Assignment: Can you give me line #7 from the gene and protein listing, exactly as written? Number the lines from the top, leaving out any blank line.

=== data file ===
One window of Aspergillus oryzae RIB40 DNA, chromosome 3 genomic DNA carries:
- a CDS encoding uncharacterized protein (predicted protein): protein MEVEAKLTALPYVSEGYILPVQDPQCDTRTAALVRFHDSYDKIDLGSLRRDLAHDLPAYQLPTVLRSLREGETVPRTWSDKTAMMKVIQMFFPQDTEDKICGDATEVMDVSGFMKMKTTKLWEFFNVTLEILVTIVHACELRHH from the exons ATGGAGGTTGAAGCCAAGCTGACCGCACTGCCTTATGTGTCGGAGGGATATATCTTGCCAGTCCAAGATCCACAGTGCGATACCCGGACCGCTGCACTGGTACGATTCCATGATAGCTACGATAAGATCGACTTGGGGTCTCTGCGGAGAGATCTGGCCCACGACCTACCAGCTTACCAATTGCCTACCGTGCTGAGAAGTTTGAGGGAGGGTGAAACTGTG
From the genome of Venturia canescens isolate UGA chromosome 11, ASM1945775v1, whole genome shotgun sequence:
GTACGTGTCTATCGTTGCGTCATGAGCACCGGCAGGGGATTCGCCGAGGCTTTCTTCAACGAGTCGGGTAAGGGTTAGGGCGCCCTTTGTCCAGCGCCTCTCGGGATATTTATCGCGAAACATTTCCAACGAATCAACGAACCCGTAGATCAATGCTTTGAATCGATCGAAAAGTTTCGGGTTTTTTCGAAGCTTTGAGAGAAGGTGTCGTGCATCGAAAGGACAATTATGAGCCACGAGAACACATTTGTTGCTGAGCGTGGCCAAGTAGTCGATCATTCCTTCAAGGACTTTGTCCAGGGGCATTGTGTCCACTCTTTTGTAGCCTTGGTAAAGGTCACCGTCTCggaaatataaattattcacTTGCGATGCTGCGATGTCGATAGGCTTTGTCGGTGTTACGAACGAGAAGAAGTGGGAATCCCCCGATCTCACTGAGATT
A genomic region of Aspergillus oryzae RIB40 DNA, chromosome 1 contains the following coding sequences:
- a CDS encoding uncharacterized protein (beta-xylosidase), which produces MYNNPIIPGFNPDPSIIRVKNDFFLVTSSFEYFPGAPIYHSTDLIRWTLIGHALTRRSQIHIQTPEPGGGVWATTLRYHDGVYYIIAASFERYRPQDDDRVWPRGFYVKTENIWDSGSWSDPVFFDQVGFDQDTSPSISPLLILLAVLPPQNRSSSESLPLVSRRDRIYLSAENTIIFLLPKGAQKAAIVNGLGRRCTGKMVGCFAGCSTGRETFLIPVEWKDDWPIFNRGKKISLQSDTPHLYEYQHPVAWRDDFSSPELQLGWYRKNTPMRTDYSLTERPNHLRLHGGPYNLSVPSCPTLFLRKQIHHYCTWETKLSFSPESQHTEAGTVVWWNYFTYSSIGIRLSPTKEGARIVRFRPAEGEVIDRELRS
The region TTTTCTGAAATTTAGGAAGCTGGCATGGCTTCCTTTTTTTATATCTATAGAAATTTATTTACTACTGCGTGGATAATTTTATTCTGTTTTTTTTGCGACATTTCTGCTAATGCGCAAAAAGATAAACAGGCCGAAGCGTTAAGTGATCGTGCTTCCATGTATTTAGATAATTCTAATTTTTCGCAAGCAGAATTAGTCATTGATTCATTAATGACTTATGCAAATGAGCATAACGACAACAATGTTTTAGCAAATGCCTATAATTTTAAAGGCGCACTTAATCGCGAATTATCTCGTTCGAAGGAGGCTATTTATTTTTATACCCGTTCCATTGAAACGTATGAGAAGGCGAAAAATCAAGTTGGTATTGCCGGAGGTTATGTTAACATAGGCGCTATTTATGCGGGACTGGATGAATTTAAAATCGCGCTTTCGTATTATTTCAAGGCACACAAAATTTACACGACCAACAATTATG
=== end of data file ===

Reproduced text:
The region TTTTCTGAAATTTAGGAAGCTGGCATGGCTTCCTTTTTTTATATCTATAGAAATTTATTTACTACTGCGTGGATAATTTTATTCTGTTTTTTTTGCGACATTTCTGCTAATGCGCAAAAAGATAAACAGGCCGAAGCGTTAAGTGATCGTGCTTCCATGTATTTAGATAATTCTAATTTTTCGCAAGCAGAATTAGTCATTGATTCATTAATGACTTATGCAAATGAGCATAACGACAACAATGTTTTAGCAAATGCCTATAATTTTAAAGGCGCACTTAATCGCGAATTATCTCGTTCGAAGGAGGCTATTTATTTTTATACCCGTTCCATTGAAACGTATGAGAAGGCGAAAAATCAAGTTGGTATTGCCGGAGGTTATGTTAACATAGGCGCTATTTATGCGGGACTGGATGAATTTAAAATCGCGCTTTCGTATTATTTCAAGGCACACAAAATTTACACGACCAACAATTATG